Before the Spanish set foot in California, the Acjachemen, known to the Spanish as the Juaneños, had called the region home for approximately 10,000 years. Some of their ancient villages, with evidence dating back over 9,600 years, stand as a testament to their enduring legacy. Notably, the mother village of Putuidem and the village of Acjacheme were situated in what we now recognize as San Juan Capistrano.
The Spanish Epoch: Mission Foundations and Earthquake Tragedies
In 1776, the Spanish marked their presence by establishing San Juan Capistrano, with Saint Junípero Serra founding the seventh of California’s Spanish missions, Mission San Juan Capistrano. Intriguingly, this mission was constructed a mere stone’s throw away from the Acjacheme village, which later became a labor source for the mission. Named in honor of St. John of Capistrano, a revered Franciscan saint from the 14th-15th century, the mission’s history was marred by the tragic 1812 earthquake. This calamity led to the collapse of the mission’s stone church, claiming the lives of thirty-nine Acjachemen individuals.
The Mexican Era: Secularization and Name Changes
A significant shift occurred in 1833 when the Mexican Congress of the Union decreed the secularization of the Californian missions. During the mission era, over 4,300 natives were baptized at the mission, but tragically, a significant portion of them passed away. Post-secularization, some natives continued residing at the mission, while others dispersed to nearby areas.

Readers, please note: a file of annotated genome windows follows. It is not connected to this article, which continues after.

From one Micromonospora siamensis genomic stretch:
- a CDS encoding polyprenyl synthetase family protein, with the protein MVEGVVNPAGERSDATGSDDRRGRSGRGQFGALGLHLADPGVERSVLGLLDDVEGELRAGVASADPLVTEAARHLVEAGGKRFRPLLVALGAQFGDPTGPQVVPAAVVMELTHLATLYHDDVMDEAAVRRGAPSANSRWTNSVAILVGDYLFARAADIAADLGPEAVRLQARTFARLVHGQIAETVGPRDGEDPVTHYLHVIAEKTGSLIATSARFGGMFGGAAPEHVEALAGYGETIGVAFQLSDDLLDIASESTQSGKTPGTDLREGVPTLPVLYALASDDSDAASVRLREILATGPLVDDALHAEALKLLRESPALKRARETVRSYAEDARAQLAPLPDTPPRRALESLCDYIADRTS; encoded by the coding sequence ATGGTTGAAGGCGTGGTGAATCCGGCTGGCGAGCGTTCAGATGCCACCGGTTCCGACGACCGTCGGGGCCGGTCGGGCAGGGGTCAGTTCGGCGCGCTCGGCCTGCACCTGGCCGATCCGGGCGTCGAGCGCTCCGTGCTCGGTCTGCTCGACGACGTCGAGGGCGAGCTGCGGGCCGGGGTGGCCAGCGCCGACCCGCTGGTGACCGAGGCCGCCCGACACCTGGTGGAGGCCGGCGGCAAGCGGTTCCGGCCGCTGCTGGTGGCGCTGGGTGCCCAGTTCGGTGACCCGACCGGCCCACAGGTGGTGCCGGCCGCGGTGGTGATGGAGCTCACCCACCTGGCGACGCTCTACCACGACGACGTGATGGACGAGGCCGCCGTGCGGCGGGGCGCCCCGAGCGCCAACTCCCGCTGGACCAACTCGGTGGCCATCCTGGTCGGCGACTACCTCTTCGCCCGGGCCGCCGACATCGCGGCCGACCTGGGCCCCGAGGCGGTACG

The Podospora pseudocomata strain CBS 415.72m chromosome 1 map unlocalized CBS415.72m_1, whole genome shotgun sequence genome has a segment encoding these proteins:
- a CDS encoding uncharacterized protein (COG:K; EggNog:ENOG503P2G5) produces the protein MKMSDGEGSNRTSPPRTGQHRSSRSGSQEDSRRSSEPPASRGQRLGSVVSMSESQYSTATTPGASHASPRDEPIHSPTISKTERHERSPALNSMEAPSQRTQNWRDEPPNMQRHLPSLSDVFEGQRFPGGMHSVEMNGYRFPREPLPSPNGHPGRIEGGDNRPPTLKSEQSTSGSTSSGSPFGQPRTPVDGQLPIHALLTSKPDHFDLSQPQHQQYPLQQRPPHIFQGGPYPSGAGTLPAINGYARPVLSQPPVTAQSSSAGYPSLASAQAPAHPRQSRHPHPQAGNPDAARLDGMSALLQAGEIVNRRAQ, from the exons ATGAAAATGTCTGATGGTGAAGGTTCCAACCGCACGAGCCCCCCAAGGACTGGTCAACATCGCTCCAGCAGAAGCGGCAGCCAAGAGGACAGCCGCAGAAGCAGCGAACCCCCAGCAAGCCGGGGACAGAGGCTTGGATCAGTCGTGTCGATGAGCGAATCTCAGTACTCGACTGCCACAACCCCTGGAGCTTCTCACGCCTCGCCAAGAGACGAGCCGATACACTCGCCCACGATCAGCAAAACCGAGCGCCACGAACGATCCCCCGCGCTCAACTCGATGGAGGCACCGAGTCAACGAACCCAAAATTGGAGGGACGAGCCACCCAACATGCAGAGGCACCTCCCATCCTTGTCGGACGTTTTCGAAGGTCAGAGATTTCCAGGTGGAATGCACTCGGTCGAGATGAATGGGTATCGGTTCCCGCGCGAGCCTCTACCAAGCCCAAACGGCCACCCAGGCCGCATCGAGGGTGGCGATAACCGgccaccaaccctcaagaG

Prominent Californio, Santiago Argüello, was appointed to oversee the mission’s transition from the Franciscan Order to Mexican governance. Under his leadership, the community underwent a brief name change to “San Juan de Argüello.” In a twist of fate, by 1844, the mission was auctioned off to Don Juan Forster and James McKinley. However, in 1864, President Abraham Lincoln returned the mission to the Catholic Church.
The American Era: Restoration and Tourism
With the American Conquest of California, San Juan Capistrano remained quaint and pastoral until the late 19th century. The 20th century saw Padre O’Sullivan’s arrival and his subsequent dedication to restoring Mission San Juan Capistrano. His collaboration with architect Arthur B. Benton led to significant restoration efforts, turning the mission into a tourist magnet.
Hollywood too found charm in the mission, with it featuring in films like D.W. Griffith’s 1910 western, “The Two Brothers.” San Juan Capistrano’s city status was officially recognized on April 19, 1961.
City Information Sponsored by Dreamcatcher Remodeling
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